via ‘Biased’ ZBC taken to court over TV, radio licences | SW Radio Africa by Mthulisi Mathuthu November 27, 2013
A senior MDC-T official, Jessie Majome, has approached the Constitutional Court seeking the endorsement of her decision not to pay for radio and television licences to the ‘biased’ Zimbabwe Broadcasting Holdings (ZBC). Majome, who is MP for Harare West, is refusing to pay for licences because ZBC is ‘openly biased towards ZANU PF’ and is also ‘anti-MDC’.
In July ZBC inspectors, accompanied by the police, visited Majome’s home and warned her that she would be prosecuted for not paying for her licences. But Majome has remained defiant since and has also sought the court’s intervention in the matter.
A Daily News report on Wednesday said Majome wants the court to declare that ‘noncompliance with sections of the Broadcasting Services Act does not constitute a criminal offence.’ In her court papers Majome argues that those particular sections are ‘unconstitutional’ and that the state broadcaster is infringing her right of ‘freedom of association by virtue of partisan programming’.
The Harare West legislator argues that ZBC ‘compels’ her to ‘associate with ZANU PF by forcing her to know and hear at least something about ZANU PF’ each time she tunes to radio and TV. Majome says it is her right not to associate with a party she is ‘personally and officially opposed to’.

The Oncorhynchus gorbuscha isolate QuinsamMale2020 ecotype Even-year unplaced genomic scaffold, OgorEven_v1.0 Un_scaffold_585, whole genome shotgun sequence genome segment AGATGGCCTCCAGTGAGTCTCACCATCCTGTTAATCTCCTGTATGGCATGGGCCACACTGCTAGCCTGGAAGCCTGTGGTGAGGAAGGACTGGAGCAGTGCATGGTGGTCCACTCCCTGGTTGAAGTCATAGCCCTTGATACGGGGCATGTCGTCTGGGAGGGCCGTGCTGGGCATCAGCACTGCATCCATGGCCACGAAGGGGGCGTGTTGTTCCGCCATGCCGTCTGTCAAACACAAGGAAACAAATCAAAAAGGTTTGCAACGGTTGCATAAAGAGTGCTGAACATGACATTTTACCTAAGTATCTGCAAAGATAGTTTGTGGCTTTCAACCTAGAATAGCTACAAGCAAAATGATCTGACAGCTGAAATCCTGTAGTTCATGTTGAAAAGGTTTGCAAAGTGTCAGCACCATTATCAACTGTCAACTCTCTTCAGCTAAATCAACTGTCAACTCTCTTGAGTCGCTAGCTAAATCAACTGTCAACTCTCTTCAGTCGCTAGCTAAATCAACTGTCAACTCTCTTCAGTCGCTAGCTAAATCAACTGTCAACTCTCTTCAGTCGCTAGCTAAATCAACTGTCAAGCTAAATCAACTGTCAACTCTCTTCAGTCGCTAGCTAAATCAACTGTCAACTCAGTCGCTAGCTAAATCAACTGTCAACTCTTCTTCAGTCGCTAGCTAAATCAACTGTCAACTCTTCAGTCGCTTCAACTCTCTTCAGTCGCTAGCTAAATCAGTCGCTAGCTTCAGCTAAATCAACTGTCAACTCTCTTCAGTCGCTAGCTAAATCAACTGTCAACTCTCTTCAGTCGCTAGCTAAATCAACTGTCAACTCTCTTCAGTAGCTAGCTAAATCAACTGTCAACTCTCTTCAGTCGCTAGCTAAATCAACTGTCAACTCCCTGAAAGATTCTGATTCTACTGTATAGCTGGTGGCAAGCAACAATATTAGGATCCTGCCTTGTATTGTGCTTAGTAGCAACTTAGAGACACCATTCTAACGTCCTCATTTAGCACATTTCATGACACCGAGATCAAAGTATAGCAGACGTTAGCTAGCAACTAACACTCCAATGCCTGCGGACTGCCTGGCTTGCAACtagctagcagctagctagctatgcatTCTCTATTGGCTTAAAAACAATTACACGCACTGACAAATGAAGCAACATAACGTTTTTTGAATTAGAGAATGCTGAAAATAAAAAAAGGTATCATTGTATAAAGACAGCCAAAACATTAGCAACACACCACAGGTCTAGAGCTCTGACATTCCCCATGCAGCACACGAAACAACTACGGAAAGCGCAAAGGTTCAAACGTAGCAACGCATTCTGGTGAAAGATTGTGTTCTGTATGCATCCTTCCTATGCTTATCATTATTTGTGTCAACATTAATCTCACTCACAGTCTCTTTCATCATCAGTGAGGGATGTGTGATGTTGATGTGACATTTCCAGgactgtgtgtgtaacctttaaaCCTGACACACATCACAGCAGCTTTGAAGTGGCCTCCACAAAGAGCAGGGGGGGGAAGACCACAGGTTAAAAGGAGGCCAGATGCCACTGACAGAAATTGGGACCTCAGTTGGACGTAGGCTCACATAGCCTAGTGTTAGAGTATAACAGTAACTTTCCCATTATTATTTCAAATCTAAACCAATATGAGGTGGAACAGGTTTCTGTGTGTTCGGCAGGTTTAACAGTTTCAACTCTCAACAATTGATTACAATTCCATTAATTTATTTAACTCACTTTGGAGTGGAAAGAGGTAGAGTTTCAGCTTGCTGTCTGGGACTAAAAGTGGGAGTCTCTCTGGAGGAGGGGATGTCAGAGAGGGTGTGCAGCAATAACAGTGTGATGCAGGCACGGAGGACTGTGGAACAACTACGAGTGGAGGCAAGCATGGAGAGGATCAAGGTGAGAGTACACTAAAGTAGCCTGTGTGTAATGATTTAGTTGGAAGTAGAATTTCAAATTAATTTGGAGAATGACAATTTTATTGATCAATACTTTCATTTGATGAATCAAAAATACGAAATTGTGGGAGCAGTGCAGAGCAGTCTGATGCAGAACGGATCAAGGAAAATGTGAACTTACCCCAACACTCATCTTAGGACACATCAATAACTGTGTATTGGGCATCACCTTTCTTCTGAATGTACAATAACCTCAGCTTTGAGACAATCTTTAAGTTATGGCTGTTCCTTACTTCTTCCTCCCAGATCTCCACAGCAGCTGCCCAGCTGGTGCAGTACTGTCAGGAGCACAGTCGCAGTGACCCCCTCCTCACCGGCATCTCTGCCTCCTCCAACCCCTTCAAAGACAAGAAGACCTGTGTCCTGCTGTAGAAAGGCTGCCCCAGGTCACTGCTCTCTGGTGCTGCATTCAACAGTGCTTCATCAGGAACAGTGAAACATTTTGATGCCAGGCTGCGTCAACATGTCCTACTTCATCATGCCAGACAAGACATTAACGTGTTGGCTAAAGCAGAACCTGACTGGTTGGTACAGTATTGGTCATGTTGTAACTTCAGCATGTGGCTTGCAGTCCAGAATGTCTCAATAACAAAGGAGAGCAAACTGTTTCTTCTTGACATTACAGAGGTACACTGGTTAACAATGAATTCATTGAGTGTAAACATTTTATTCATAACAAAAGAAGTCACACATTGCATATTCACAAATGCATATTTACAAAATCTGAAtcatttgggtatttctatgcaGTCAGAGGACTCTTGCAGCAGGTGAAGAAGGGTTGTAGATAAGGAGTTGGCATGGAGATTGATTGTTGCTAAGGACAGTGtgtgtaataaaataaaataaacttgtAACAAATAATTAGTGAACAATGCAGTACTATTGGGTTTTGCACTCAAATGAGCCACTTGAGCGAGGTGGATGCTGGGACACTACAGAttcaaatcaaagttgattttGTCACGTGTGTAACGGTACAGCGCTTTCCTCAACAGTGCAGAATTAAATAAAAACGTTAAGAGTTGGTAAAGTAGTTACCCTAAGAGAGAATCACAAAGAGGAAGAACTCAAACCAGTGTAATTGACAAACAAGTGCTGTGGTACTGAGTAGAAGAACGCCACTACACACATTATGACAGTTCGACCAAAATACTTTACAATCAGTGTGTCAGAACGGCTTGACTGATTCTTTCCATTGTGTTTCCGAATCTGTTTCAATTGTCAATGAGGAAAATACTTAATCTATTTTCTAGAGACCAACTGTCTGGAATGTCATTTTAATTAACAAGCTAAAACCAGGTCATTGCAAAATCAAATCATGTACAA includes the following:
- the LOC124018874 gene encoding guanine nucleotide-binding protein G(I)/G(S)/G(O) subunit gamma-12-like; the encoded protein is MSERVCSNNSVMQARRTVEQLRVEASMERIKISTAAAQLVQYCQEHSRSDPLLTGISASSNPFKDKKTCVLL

On Wednesday Majome told SW Radio Africa that she was waiting for the court to allocate a date for the hearing of the matter. She said her lawyers were still preparing the heads of argument.
Majome remained defiant saying paying licences to ZBC was akin to funding ZANU PF’s propaganda campaign. She said ZANU PF should fundraise like other parties and not expect the public to pay subscriptions to the party under the guise of paying for licences. She also called for plurality in the broadcasting sector saying ZBC was a ‘complete disaster’.
Her comments come at a time when the government is being called upon to open up the airwaves to multiple players.
The Broadcasting Authority of Zimbabwe (BAZ) is responsible for licencing new players, but their board was handpicked by the then former information minister, Webster Shamu, and is comprised of ZANU PF allies and retired army generals.
Although BAZ recently called for applications for new radio licences media players are skeptical. Outgoing executive director of the Voluntary Media Council of Zimbabwe, Takura Zhangazha, recently told SW Radio Africa that while there was a ‘definite’ intention to open up the airwaves the gesture was not for the furtherance of human rights and democracy.
The day before the BAZ call for radio applications Supa Mandiwanzira, the Deputy Minister of Information, told the Senate that government was in the process of licensing new radio stations ‘to get rid of pirate radio stations that have been spawning anti-Zimbabwe sentiments.
The Media Monitoring Project of Zimbabwe expressed its concern over the, ‘authorities contradictory action claiming to be interested in opening up the broadcasting sector, while the covert motive appears to the need to get rid of the so-called pirate radio stations.’